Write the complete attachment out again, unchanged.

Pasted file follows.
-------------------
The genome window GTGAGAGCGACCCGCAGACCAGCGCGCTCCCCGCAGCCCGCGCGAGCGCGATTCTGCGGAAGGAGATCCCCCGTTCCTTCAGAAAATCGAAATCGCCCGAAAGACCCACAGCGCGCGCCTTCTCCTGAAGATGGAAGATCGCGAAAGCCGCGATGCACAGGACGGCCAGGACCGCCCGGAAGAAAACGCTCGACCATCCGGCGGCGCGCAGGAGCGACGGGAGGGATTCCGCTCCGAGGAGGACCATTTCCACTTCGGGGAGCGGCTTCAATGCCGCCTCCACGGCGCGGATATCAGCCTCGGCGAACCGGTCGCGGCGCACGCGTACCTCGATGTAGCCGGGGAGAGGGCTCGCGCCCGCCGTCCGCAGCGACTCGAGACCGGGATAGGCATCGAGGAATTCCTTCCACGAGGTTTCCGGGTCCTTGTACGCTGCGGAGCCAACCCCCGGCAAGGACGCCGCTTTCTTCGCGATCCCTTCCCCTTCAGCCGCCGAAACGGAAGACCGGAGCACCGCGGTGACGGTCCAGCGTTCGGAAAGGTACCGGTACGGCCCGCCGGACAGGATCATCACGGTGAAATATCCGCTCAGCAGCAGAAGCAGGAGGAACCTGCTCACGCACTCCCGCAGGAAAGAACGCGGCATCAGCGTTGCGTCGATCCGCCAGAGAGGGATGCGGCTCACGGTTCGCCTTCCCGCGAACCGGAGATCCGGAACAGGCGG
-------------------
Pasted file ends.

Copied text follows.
The genome window GTGAGAGCGACCCGCAGACCAGCGCGCTCCCCGCAGCCCGCGCGAGCGCGATTCTGCGGAAGGAGATCCCCCGTTCCTTCAGAAAATCGAAATCGCCCGAAAGACCCACAGCGCGCGCCTTCTCCTGAAGATGGAAGATCGCGAAAGCCGCGATGCACAGGACGGCCAGGACCGCCCGGAAGAAAACGCTCGACCATCCGGCGGCGCGCAGGAGCGACGGGAGGGATTCCGCTCCGAGGAGGACCATTTCCACTTCGGGGAGCGGCTTCAATGCCGCCTCCACGGCGCGGATATCAGCCTCGGCGAACCGGTCGCGGCGCACGCGTACCTCGATGTAGCCGGGGAGAGGGCTCGCGCCCGCCGTCCGCAGCGACTCGAGACCGGGATAGGCATCGAGGAATTCCTTCCACGAGGTTTCCGGGTCCTTGTACGCTGCGGAGCCAACCCCCGGCAAGGACGCCGCTTTCTTCGCGATCCCTTCCCCTTCAGCCGCCGAAACGGAAGACCGGAGCACCGCGGTGACGGTCCAGCGTTCGGAAAGGTACCGGTACGGCCCGCCGGACAGGATCATCACGGTGAAATATCCGCTCAGCAGCAGAAGCAGGAGGAACCTGCTCACGCACTCCCGCAGGAAAGAACGCGGCATCAGCGTTGCGTCGATCCGCCAGAGAGGGATGCGGCTCACGGTTCGCCTTCCCGCGAACCGGAGATCCGGAACAGGCGG